SCIE Position paper 05: Working together: Carer participation in England, Wales and Northern Ireland
By Alan Roulstone, Val Hudson, Jeremy Kearney and Ailsa Martin, with Jon Warren
Published: June 2006
The government has increasingly recognised the contribution that carers make to society through new legislation. Carers' involvement in the improvement of health and social care services in the UK is also a central part of the government's modernisation agenda. However, while carer participation and involvement is clearly on the agenda, the extent to which it is functioning and monitored and to which it impacts on the lives of carers is unclear.
The paper aims to identify what is happening in the social care sector with the involvement of carers and the impact participation has had on service improvement. It complements Position paper 3: Has service user involvement made a difference to social care services?
The position paper is intended to help social services providers to work better with carers to develop social care services.
Messages from the position paper
What is not working well
- There is no shared standard practice or definition of carer participation. This can mean that carers are consulted about decisions rather than being directly involved in making them.
- Respite care is central to enabling carers to participate, however the literature strongly indicates a shortfall of provision against carers' expectations.
- Not enough is being done to identify and increase the participation of 'hidden' or marginalised carers. Not surprisingly, some of the most innovative work is being undertaken in areas with significant ethnic and cultural diversity.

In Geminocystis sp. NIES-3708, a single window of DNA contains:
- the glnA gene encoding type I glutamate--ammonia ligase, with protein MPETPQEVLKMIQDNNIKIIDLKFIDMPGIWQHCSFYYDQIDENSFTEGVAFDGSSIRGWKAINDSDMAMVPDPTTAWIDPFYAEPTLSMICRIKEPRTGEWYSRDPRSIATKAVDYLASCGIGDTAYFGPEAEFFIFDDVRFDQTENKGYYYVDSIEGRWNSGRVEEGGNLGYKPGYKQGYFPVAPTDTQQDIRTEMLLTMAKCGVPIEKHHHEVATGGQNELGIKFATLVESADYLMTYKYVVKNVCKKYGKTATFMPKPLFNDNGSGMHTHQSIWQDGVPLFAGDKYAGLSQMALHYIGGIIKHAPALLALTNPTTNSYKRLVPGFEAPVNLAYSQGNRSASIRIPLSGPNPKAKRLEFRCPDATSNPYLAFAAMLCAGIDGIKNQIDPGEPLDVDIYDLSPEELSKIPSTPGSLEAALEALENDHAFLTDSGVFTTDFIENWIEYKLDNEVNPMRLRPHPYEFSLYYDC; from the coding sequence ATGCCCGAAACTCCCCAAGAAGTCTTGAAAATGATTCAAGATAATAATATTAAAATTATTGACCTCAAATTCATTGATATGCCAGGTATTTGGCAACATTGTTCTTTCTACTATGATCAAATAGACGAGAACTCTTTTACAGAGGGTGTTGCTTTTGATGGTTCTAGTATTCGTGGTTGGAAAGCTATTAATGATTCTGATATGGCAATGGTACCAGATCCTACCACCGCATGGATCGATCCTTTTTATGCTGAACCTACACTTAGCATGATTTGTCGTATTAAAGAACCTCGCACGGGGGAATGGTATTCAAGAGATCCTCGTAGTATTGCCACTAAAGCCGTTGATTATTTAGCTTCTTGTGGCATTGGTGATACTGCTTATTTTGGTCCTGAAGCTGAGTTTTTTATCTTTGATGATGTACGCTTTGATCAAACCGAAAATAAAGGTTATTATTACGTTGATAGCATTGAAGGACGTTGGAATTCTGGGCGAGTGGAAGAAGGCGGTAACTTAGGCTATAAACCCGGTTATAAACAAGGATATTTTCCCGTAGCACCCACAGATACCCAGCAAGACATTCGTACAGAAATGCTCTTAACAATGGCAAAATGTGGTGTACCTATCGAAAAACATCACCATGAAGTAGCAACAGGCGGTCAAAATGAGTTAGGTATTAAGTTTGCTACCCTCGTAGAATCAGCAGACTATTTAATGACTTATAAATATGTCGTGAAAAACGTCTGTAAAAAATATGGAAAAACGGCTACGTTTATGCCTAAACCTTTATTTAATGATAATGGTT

- Funding and professional and organisational cultures are seen as obstructing consistent partnership working. Some organisations, especially health trusts, are felt not to perceive carer participation as 'core business'.
- Lack of resources was commonly cited by carers, carers' centre staff and statutory professionals as one of the main reasons for lack of involvement at individual carer level.
- Carers report difficulties contacting social work staff.
- Tight budgetary allocations may limit the extent to which carers' views are being turned into firm service outcomes.
What is working well
- Most well-established carer participation schemes involve carers at both strategic and grass-roots level, and include feedback mechanisms that ensure carer input makes a difference to service delivery.
- Funding individual carer's time was the prevalent form of resource support. This was paid either directly or through carers' organisations using the Carers Grant.
- More guidance networks could be useful in cementing best practice ideas into service standards and delivery.
- Some of the most creative inputs to carer-centred work are being undertaken by primary care trusts supporting substantial staffing input.
- In some local authorities 'modernisation and reform groups' are being used to embed carer participation.
- Some statutory organisations express the view that targets inspire more carer participation, but this could run the risk that issues outside statutory targets may not be addressed.
- There are some examples in the literature and in practice that point to creative joint commissioning and provision of carer participation support. Some of the most innovative activity is being funded and provided by social services departments, primary care trusts and health trusts, for example in the mental health and learning disability areas.
- Power sharing should lie at the heart of a progressive shift to the fullest carer participation.
The position paper shows that more needs to be known about:
- tools for evaluating effectiveness and impact of carer participation
- factors that mediate between strategic and grass-roots carer participation and impact on services
- what works in increasing the involvement of 'hidden' and marginalised carers (including lesbian and gay carers and carers of those with substance misuse problems)
- the 'expert carer' phenomenon.